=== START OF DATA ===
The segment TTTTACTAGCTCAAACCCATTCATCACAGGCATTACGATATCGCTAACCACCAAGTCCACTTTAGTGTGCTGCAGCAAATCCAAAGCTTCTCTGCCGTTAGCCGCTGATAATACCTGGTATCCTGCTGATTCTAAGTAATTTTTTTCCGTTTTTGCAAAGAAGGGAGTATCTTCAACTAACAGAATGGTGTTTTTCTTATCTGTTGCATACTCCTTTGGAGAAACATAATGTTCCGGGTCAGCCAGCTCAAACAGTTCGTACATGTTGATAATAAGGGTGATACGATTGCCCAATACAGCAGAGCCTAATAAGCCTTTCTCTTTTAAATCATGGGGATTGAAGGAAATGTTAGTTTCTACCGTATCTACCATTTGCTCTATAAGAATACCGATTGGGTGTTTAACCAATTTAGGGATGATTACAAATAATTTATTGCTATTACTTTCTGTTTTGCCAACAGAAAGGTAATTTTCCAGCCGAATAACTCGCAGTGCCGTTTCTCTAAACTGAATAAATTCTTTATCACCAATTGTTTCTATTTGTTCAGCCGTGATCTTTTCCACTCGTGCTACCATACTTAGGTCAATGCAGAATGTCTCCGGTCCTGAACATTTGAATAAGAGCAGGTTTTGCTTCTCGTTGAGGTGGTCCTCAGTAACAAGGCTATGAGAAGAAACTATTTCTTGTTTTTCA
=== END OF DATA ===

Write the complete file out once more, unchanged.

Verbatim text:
The segment TTTTACTAGCTCAAACCCATTCATCACAGGCATTACGATATCGCTAACCACCAAGTCCACTTTAGTGTGCTGCAGCAAATCCAAAGCTTCTCTGCCGTTAGCCGCTGATAATACCTGGTATCCTGCTGATTCTAAGTAATTTTTTTCCGTTTTTGCAAAGAAGGGAGTATCTTCAACTAACAGAATGGTGTTTTTCTTATCTGTTGCATACTCCTTTGGAGAAACATAATGTTCCGGGTCAGCCAGCTCAAACAGTTCGTACATGTTGATAATAAGGGTGATACGATTGCCCAATACAGCAGAGCCTAATAAGCCTTTCTCTTTTAAATCATGGGGATTGAAGGAAATGTTAGTTTCTACCGTATCTACCATTTGCTCTATAAGAATACCGATTGGGTGTTTAACCAATTTAGGGATGATTACAAATAATTTATTGCTATTACTTTCTGTTTTGCCAACAGAAAGGTAATTTTCCAGCCGAATAACTCGCAGTGCCGTTTCTCTAAACTGAATAAATTCTTTATCACCAATTGTTTCTATTTGTTCAGCCGTGATCTTTTCCACTCGTGCTACCATACTTAGGTCAATGCAGAATGTCTCCGGTCCTGAACATTTGAATAAGAGCAGGTTTTGCTTCTCGTTGAGGTGGTCCTCAGTAACAAGGCTATGAGAAGAAACTATTTCTTGTTTTTCA